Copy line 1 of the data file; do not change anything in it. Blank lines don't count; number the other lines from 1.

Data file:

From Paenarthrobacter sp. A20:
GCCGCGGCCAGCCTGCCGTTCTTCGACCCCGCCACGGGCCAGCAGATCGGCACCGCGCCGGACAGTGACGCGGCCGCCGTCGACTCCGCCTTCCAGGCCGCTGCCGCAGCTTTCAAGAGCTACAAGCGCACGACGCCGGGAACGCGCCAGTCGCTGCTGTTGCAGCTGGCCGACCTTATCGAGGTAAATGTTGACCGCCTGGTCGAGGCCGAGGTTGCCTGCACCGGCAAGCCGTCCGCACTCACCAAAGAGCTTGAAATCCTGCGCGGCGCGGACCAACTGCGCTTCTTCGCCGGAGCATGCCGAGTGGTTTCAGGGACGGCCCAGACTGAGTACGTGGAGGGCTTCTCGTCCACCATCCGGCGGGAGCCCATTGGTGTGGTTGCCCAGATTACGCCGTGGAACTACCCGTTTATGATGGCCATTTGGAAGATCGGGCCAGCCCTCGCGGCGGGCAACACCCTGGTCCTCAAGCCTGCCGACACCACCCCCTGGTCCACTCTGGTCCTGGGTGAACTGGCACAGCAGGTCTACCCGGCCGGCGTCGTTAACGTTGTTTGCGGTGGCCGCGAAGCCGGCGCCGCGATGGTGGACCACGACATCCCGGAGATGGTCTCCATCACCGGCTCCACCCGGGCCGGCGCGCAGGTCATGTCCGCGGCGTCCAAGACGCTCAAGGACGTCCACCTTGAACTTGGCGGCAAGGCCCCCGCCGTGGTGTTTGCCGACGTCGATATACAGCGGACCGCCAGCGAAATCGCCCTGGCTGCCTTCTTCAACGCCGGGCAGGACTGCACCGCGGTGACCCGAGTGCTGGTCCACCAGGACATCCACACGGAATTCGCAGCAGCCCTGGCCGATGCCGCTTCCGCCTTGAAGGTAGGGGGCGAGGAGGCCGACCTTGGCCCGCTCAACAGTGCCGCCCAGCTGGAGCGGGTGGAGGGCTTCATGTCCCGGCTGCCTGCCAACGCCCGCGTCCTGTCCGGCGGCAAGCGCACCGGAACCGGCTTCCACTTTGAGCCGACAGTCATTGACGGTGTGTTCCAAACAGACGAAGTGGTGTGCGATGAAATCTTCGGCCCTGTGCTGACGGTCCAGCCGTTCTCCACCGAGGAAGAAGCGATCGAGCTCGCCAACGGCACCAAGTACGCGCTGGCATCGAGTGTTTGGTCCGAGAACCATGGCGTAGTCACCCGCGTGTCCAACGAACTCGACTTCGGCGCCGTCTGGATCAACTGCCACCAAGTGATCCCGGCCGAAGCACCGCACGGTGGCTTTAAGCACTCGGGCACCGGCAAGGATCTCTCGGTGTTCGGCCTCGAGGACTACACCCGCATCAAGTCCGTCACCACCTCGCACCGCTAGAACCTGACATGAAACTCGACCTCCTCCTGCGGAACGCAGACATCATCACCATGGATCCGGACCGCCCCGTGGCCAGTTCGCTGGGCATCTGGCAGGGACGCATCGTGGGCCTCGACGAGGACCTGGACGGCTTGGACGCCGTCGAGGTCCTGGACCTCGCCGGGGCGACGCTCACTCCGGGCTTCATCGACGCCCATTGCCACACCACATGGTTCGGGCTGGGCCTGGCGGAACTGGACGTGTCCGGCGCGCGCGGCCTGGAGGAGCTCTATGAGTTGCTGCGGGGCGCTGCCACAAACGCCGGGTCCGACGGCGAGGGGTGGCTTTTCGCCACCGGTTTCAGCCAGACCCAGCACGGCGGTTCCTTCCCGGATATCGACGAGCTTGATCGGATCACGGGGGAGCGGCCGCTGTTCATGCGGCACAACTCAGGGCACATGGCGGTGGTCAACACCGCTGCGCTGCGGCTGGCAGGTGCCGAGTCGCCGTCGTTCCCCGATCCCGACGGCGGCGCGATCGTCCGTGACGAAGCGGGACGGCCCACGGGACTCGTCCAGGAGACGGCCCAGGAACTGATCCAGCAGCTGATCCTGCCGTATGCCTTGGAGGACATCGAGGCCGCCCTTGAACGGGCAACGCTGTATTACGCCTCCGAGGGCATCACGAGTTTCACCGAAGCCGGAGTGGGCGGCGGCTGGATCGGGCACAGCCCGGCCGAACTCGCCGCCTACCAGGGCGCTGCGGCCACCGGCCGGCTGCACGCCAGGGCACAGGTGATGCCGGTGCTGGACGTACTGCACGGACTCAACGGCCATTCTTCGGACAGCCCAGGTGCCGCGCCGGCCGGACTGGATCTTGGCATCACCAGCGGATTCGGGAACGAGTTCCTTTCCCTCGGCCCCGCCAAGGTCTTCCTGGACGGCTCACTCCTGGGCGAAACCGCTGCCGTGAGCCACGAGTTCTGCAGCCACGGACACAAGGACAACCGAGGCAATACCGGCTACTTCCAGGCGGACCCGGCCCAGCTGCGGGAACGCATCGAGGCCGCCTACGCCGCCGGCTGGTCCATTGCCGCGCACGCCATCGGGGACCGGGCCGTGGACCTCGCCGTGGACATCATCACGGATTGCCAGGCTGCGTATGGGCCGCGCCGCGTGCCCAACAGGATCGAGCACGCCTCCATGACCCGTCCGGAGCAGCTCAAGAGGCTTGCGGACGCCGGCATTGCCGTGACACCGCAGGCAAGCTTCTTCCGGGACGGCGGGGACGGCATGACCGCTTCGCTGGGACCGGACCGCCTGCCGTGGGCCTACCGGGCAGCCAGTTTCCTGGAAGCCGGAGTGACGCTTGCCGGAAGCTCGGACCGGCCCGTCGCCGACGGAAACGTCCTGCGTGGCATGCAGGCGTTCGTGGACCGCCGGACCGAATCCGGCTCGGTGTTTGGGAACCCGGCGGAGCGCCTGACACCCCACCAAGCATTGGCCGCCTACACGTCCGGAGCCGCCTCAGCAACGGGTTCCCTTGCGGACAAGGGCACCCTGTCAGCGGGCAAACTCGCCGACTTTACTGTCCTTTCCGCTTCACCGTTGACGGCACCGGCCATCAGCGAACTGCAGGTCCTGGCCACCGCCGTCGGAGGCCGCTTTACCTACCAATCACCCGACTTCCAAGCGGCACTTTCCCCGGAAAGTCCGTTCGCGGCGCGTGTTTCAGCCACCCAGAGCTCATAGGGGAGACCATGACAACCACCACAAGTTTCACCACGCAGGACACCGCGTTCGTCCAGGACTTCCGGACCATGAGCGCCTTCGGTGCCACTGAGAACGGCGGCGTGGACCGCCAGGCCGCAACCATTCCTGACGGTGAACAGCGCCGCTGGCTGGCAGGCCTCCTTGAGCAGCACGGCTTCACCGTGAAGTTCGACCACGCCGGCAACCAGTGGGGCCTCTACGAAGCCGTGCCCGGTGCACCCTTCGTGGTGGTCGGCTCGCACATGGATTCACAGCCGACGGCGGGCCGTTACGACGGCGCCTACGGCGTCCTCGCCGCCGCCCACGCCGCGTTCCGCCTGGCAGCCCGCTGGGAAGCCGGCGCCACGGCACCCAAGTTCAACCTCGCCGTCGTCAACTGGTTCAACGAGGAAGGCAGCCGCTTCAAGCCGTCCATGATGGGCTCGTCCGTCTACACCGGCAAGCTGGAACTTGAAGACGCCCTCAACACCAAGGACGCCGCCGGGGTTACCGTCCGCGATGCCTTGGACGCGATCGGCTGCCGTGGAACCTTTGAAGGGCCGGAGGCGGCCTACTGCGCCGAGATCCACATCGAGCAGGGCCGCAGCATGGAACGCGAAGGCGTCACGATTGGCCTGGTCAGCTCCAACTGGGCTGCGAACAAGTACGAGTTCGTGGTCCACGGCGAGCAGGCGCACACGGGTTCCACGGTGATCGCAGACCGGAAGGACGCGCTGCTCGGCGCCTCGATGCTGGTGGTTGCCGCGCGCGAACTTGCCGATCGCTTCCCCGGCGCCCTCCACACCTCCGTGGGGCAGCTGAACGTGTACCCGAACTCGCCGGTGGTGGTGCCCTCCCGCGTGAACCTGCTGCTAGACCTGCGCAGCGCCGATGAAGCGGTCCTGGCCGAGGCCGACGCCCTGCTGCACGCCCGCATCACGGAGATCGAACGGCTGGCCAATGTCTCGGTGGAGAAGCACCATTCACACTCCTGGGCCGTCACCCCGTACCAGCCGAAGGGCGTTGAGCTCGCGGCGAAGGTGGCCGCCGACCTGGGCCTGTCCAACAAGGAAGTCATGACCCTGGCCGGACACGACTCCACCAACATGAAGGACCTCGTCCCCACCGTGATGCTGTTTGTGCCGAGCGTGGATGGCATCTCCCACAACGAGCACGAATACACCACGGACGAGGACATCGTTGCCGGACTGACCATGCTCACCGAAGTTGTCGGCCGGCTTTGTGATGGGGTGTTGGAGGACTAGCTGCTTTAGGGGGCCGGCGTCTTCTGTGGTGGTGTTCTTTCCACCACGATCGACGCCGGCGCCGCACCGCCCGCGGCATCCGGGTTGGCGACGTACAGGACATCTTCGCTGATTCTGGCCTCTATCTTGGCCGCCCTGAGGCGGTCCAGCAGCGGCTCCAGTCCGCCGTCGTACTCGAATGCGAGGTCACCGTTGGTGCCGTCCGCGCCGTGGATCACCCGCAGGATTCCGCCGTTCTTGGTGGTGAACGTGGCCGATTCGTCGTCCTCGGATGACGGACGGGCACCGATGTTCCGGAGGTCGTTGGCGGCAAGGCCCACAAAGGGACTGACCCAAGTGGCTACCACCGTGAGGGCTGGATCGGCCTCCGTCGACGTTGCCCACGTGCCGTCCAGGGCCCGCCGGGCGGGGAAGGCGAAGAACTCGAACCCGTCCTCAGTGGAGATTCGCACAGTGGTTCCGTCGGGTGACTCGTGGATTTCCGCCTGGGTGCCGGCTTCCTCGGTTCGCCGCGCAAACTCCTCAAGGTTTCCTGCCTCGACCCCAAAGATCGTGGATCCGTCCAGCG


From Paenarthrobacter sp. A20: